From a young age, I found comfort and inspiration in the extraordinary life of Muhammad Ali. As I moved on from that pivotal experience in grade 5 to my secondary school years, a connection with Muhammad Ali and a growing sense of empowerment accompanied me on my journey. Muhammad Ali's unwavering determination, commitment to justice, and unshakeable self-confidence resonated deeply with me. In him, I found someone who defied societal expectations, challenged the established norms, and redefined what it meant to be a person of colour. While his athletic abilities were undeniable, it was his courage in using his platform to advocate for civil rights, racial equality, and religious freedom that truly inspired me.


It is within this context that "Muhammad Ali: Little People, Big Dreams" emerges as a valuable resource for young readers. The book captures the essence of Muhammad Ali's journey, presenting it in a way that directly speaks to the hearts of children, particularly those who have experienced exclusion. Through its vivid illustrations and accessible storytelling, young readers are encouraged to embrace their own identities, stand tall in the face of challenges, and recognise the power within them to make a difference. It serves as a reminder that one's identity should never be a barrier to pursuing dreams but rather a source of strength and motivation.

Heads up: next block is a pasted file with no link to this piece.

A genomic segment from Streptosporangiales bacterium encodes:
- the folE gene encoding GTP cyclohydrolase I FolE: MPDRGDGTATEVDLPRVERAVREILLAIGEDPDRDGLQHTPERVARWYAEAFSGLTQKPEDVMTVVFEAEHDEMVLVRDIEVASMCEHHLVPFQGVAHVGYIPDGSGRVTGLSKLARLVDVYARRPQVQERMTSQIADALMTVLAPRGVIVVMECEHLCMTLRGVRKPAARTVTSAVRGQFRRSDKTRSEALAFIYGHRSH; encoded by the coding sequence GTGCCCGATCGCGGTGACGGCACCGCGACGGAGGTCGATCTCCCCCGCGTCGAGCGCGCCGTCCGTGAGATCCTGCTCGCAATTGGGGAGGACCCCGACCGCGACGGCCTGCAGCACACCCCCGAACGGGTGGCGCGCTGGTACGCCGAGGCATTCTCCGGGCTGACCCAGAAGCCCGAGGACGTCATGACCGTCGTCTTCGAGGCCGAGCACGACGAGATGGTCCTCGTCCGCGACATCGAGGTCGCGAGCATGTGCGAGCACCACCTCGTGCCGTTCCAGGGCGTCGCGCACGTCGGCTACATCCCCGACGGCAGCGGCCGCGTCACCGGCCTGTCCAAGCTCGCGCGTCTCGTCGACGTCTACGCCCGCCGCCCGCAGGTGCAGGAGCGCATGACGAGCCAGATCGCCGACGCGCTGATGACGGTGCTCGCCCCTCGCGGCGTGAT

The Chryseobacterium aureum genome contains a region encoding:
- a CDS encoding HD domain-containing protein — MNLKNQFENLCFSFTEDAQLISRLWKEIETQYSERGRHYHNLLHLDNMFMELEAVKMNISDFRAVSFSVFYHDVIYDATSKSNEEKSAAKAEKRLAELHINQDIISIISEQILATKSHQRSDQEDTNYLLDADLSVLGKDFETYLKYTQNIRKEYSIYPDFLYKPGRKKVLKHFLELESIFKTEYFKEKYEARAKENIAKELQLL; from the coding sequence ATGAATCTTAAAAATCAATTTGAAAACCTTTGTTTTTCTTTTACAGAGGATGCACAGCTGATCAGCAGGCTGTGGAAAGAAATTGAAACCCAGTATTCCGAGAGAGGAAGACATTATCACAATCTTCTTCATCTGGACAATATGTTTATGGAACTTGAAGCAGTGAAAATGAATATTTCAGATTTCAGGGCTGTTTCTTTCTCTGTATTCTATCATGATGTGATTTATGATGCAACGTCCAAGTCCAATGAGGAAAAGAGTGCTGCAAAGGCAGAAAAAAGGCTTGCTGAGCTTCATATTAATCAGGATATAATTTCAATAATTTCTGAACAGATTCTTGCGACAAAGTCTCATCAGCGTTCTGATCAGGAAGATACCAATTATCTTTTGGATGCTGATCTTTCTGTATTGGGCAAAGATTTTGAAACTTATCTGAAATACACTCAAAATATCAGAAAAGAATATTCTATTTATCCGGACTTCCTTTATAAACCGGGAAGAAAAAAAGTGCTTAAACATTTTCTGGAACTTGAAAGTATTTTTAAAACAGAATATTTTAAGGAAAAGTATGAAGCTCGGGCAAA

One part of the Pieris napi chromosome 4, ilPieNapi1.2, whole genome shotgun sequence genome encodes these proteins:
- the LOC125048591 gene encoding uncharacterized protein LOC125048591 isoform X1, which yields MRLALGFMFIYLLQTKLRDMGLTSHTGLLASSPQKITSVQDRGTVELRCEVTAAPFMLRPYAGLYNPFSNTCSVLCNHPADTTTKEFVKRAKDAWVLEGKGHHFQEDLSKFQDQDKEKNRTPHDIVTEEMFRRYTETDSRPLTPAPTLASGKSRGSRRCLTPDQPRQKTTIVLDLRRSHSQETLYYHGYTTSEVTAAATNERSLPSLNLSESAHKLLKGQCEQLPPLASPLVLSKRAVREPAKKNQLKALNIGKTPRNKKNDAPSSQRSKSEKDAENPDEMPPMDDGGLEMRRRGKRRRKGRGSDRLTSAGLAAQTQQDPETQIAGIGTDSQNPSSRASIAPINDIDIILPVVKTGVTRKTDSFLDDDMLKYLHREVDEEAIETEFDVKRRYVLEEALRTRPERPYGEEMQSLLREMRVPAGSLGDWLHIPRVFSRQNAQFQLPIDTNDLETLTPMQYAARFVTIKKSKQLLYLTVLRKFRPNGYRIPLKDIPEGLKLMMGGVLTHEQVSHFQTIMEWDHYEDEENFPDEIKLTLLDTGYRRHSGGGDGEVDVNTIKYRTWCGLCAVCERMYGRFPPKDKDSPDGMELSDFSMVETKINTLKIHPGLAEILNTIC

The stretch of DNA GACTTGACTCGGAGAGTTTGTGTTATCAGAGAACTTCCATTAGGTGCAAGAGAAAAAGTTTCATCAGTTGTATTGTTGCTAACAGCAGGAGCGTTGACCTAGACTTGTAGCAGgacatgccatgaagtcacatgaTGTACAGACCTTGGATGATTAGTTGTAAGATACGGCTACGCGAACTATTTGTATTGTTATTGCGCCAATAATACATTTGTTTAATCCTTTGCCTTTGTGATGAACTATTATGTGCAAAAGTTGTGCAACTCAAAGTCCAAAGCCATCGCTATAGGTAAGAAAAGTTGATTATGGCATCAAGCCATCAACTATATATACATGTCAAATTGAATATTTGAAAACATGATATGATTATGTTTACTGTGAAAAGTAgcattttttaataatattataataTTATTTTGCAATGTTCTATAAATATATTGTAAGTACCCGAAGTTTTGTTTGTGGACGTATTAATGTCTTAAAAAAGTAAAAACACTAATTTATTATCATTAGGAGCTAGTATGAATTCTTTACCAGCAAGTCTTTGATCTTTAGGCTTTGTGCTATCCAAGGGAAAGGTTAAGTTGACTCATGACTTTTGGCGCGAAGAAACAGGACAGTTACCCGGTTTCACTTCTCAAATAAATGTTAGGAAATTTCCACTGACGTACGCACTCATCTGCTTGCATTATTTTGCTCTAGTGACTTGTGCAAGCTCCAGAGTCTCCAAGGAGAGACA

Furthermore, the book invites critical discussions about the impact of colonialism and its influence on the experiences of marginalized communities. It serves as a catalyst for conversations about decolonisation, racial equality, and the preservation of cultural heritage. By incorporating such literature into the educational framework, we can facilitate a transformative journey towards a more inclusive and empowering educational experience for Muslim students and all marginalised communities.


Analysis of the Book:


"Muhammad Ali: Little People, Big Dreams" by Maria Isabel Sanchez Vegara is a captivating portrayal of Muhammad Ali's journey, accomplishments, and cultural heritage. The book effectively captures the essence of his life, showcasing his successes, challenges, and the profound impact he made on society. Through its narrative and illustrations, the book becomes a powerful medium for inspiring young readers to embrace their identities, challenge societal stereotypes, and recognise their own potential to make a difference.